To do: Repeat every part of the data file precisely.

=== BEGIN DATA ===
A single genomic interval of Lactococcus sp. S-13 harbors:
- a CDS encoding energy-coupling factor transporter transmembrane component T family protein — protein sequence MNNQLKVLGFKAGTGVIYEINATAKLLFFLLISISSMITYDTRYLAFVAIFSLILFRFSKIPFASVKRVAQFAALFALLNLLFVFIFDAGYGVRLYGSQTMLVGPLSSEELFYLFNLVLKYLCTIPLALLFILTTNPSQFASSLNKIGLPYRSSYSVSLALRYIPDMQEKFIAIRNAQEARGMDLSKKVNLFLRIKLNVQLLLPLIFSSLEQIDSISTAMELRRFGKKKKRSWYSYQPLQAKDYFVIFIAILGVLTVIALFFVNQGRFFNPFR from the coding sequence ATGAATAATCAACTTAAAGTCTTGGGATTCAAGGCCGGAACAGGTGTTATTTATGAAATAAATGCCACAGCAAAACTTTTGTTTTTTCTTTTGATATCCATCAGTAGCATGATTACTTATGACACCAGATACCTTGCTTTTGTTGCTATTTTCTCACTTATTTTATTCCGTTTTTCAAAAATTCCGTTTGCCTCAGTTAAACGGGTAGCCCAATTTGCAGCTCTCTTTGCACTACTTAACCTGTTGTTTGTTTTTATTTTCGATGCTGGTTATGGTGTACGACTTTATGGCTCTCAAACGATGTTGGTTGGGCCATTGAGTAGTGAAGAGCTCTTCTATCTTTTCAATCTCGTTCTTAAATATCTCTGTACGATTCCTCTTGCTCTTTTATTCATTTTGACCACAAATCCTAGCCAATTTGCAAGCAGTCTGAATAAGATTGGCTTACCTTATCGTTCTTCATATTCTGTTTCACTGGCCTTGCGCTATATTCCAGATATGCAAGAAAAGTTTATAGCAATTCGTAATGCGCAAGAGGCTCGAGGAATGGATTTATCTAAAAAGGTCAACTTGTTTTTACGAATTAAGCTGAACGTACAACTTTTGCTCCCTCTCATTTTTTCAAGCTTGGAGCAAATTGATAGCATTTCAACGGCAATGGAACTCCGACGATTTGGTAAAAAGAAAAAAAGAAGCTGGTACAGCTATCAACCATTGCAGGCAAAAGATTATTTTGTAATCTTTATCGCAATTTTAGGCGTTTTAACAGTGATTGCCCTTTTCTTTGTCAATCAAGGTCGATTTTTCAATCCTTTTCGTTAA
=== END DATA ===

A single genomic interval of Lactococcus sp. S-13 harbors:
- a CDS encoding energy-coupling factor transporter transmembrane component T family protein — protein sequence MNNQLKVLGFKAGTGVIYEINATAKLLFFLLISISSMITYDTRYLAFVAIFSLILFRFSKIPFASVKRVAQFAALFALLNLLFVFIFDAGYGVRLYGSQTMLVGPLSSEELFYLFNLVLKYLCTIPLALLFILTTNPSQFASSLNKIGLPYRSSYSVSLALRYIPDMQEKFIAIRNAQEARGMDLSKKVNLFLRIKLNVQLLLPLIFSSLEQIDSISTAMELRRFGKKKKRSWYSYQPLQAKDYFVIFIAILGVLTVIALFFVNQGRFFNPFR from the coding sequence ATGAATAATCAACTTAAAGTCTTGGGATTCAAGGCCGGAACAGGTGTTATTTATGAAATAAATGCCACAGCAAAACTTTTGTTTTTTCTTTTGATATCCATCAGTAGCATGATTACTTATGACACCAGATACCTTGCTTTTGTTGCTATTTTCTCACTTATTTTATTCCGTTTTTCAAAAATTCCGTTTGCCTCAGTTAAACGGGTAGCCCAATTTGCAGCTCTCTTTGCACTACTTAACCTGTTGTTTGTTTTTATTTTCGATGCTGGTTATGGTGTACGACTTTATGGCTCTCAAACGATGTTGGTTGGGCCATTGAGTAGTGAAGAGCTCTTCTATCTTTTCAATCTCGTTCTTAAATATCTCTGTACGATTCCTCTTGCTCTTTTATTCATTTTGACCACAAATCCTAGCCAATTTGCAAGCAGTCTGAATAAGATTGGCTTACCTTATCGTTCTTCATATTCTGTTTCACTGGCCTTGCGCTATATTCCAGATATGCAAGAAAAGTTTATAGCAATTCGTAATGCGCAAGAGGCTCGAGGAATGGATTTATCTAAAAAGGTCAACTTGTTTTTACGAATTAAGCTGAACGTACAACTTTTGCTCCCTCTCATTTTTTCAAGCTTGGAGCAAATTGATAGCATTTCAACGGCAATGGAACTCCGACGATTTGGTAAAAAGAAAAAAAGAAGCTGGTACAGCTATCAACCATTGCAGGCAAAAGATTATTTTGTAATCTTTATCGCAATTTTAGGCGTTTTAACAGTGATTGCCCTTTTCTTTGTCAATCAAGGTCGATTTTTCAATCCTTTTCGTTAA